Jake Lynch

Both of our peace journalism films, News from the Holy Land and Peace Journalism in the Philippines, open with two versions of the same story. In the former, it’s a suicide bombing on a bus in Jerusalem, which killed seven children and 16 adults; the latter relates the deaths of eleven commuters in bomb attacks on the financial district of Manila, and two cities on the southern island of Mindanao.

The first report in each case is compiled as a classic example of war journalism, and I present it myself. In the second, elements of peace journalism are added, notably by giving context to the bare facts as rehearsed above, and the reporter is my partner, Annabel McGoldrick. The aim is to show what a realistic alternative would look like and – as importantly – sound like.

Annabel subsequently played the two versions of the Jerusalem story to interview subjects in a groundbreaking psychological study to gauge differential audience responses to war journalism and peace journalism respectively:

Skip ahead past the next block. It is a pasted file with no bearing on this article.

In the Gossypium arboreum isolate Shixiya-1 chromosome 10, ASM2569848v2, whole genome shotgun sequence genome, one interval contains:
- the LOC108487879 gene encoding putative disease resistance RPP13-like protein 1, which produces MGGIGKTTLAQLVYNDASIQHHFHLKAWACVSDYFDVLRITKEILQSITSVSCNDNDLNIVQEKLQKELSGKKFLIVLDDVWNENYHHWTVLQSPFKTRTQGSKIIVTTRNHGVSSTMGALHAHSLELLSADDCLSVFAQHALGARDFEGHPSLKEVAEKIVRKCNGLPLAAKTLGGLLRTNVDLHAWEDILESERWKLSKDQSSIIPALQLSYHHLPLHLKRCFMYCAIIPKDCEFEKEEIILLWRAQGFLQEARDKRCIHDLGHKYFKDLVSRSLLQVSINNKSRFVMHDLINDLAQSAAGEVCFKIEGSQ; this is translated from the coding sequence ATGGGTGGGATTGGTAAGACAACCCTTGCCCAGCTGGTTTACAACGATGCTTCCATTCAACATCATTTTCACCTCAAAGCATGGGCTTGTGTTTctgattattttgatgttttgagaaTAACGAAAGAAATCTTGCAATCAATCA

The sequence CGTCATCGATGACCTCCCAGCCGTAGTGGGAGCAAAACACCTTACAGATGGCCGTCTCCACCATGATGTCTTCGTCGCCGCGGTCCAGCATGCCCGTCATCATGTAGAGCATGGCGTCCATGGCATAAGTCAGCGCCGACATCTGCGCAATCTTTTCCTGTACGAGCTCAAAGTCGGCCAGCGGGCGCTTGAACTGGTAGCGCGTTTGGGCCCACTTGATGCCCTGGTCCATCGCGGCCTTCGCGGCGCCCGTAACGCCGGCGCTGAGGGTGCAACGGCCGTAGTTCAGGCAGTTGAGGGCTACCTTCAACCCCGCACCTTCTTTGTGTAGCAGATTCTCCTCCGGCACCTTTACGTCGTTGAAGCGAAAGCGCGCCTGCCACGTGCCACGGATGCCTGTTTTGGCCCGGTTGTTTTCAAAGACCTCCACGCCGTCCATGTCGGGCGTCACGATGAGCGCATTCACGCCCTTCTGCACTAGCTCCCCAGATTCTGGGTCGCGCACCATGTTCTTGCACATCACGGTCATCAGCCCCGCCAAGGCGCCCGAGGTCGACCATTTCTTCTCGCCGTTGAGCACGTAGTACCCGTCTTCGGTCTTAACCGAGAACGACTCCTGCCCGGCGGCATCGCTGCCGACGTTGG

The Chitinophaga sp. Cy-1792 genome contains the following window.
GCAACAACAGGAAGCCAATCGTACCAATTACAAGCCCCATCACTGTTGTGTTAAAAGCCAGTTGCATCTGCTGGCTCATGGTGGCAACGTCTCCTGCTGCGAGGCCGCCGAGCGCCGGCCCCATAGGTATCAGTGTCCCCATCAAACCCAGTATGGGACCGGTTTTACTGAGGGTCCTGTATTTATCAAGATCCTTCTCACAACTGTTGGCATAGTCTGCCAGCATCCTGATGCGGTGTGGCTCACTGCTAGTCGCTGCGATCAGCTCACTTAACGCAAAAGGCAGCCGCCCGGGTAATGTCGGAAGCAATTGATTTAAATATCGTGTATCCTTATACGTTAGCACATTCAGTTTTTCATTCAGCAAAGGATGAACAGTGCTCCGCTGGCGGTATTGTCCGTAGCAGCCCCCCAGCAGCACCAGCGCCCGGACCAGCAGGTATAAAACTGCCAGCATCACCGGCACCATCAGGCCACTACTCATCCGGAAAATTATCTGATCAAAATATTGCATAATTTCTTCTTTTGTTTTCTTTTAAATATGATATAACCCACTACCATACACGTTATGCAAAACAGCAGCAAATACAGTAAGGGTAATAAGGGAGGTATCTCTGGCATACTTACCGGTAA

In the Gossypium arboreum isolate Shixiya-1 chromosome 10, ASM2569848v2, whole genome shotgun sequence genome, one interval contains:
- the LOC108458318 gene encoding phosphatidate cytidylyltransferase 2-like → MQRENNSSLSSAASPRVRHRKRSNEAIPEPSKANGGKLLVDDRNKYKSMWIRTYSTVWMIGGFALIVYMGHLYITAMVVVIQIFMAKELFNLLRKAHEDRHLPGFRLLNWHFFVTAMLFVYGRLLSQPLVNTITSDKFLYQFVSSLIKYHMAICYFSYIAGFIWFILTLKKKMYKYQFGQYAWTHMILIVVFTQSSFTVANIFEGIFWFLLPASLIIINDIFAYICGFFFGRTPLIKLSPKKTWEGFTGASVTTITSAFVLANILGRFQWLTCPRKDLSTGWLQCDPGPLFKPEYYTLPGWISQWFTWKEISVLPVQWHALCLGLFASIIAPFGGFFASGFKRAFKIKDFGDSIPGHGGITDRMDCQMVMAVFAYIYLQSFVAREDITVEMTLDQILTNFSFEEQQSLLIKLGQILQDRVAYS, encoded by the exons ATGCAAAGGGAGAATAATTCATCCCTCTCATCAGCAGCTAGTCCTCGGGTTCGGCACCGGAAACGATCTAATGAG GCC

“The war journalism version was generally found:

1. Harder to listen to;

2. Liable to lead to a sense of disconnection or ‘switching off’;

3. Generative of strong feelings of sadness and hopelessness; and

4. Lacking in context and balance.

Whereas the peace journalism version was:

1. Easier to listen to;

2. Replete with opportunities to ‘connect’ with the story, even learn something new;

3. Refreshing and more hopeful; and